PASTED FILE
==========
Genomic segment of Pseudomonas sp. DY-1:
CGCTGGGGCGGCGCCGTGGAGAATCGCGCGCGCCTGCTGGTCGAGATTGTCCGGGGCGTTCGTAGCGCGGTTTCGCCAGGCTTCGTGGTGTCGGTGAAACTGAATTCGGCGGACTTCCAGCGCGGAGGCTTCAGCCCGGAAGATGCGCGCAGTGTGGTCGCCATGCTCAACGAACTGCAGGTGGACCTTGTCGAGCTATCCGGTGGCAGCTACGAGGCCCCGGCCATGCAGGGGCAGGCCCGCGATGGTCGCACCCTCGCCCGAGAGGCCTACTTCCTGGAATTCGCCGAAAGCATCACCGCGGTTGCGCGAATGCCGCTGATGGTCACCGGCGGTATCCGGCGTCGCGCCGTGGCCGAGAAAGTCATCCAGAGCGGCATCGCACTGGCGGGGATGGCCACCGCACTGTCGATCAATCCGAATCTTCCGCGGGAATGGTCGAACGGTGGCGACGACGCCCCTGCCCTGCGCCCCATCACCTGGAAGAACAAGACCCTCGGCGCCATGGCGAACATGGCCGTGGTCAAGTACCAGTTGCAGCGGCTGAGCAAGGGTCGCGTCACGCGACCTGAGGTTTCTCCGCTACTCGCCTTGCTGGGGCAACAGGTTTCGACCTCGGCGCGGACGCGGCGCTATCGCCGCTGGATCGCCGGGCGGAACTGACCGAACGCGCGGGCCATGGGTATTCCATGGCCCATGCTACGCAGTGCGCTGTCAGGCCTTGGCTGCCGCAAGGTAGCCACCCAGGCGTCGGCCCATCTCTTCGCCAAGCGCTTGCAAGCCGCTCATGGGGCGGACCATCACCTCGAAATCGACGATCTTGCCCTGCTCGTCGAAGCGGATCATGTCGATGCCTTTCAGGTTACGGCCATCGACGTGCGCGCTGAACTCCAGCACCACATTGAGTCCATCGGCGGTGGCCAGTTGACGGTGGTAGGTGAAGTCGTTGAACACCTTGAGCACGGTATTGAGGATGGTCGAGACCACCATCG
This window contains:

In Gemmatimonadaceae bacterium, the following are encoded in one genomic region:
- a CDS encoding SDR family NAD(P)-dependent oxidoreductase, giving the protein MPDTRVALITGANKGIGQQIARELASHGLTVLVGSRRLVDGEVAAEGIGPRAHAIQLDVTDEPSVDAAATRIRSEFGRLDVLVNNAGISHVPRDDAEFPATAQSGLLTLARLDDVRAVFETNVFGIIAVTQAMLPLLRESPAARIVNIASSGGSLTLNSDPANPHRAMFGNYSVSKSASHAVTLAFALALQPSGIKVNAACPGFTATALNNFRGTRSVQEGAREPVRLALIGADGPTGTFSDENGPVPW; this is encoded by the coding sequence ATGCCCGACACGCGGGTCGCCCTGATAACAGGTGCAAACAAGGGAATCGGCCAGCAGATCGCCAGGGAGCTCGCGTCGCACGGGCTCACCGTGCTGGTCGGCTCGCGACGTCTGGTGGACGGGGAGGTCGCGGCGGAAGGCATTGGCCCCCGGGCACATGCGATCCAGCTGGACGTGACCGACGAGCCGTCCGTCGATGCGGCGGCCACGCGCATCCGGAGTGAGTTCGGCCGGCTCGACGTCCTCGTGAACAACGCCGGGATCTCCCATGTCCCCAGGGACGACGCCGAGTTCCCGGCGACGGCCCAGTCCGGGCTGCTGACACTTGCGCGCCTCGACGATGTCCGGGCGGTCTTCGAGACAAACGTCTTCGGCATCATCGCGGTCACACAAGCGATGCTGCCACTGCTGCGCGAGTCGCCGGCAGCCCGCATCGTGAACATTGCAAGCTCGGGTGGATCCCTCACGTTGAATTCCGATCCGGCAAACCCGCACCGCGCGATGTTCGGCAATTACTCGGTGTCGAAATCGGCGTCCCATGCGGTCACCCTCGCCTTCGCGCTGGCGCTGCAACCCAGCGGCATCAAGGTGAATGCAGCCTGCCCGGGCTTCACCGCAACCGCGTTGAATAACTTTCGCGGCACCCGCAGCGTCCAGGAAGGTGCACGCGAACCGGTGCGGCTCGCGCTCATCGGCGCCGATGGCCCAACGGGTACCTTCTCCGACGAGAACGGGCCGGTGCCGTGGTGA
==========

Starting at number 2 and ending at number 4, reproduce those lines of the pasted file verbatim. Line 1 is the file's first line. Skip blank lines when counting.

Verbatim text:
CGCTGGGGCGGCGCCGTGGAGAATCGCGCGCGCCTGCTGGTCGAGATTGTCCGGGGCGTTCGTAGCGCGGTTTCGCCAGGCTTCGTGGTGTCGGTGAAACTGAATTCGGCGGACTTCCAGCGCGGAGGCTTCAGCCCGGAAGATGCGCGCAGTGTGGTCGCCATGCTCAACGAACTGCAGGTGGACCTTGTCGAGCTATCCGGTGGCAGCTACGAGGCCCCGGCCATGCAGGGGCAGGCCCGCGATGGTCGCACCCTCGCCCGAGAGGCCTACTTCCTGGAATTCGCCGAAAGCATCACCGCGGTTGCGCGAATGCCGCTGATGGTCACCGGCGGTATCCGGCGTCGCGCCGTGGCCGAGAAAGTCATCCAGAGCGGCATCGCACTGGCGGGGATGGCCACCGCACTGTCGATCAATCCGAATCTTCCGCGGGAATGGTCGAACGGTGGCGACGACGCCCCTGCCCTGCGCCCCATCACCTGGAAGAACAAGACCCTCGGCGCCATGGCGAACATGGCCGTGGTCAAGTACCAGTTGCAGCGGCTGAGCAAGGGTCGCGTCACGCGACCTGAGGTTTCTCCGCTACTCGCCTTGCTGGGGCAACAGGTTTCGACCTCGGCGCGGACGCGGCGCTATCGCCGCTGGATCGCCGGGCGGAACTGACCGAACGCGCGGGCCATGGGTATTCCATGGCCCATGCTACGCAGTGCGCTGTCAGGCCTTGGCTGCCGCAAGGTAGCCACCCAGGCGTCGGCCCATCTCTTCGCCAAGCGCTTGCAAGCCGCTCATGGGGCGGACCATCACCTCGAAATCGACGATCTTGCCCTGCTCGTCGAAGCGGATCATGTCGATGCCTTTCAGGTTACGGCCATCGACGTGCGCGCTGAACTCCAGCACCACATTGAGTCCATCGGCGGTGGCCAGTTGACGGTGGTAGGTGAAGTCGTTGAACACCTTGAGCACGGTATTGAGGATGGTCGAGACCACCATCG
This window contains:

In Gemmatimonadaceae bacterium, the following are encoded in one genomic region: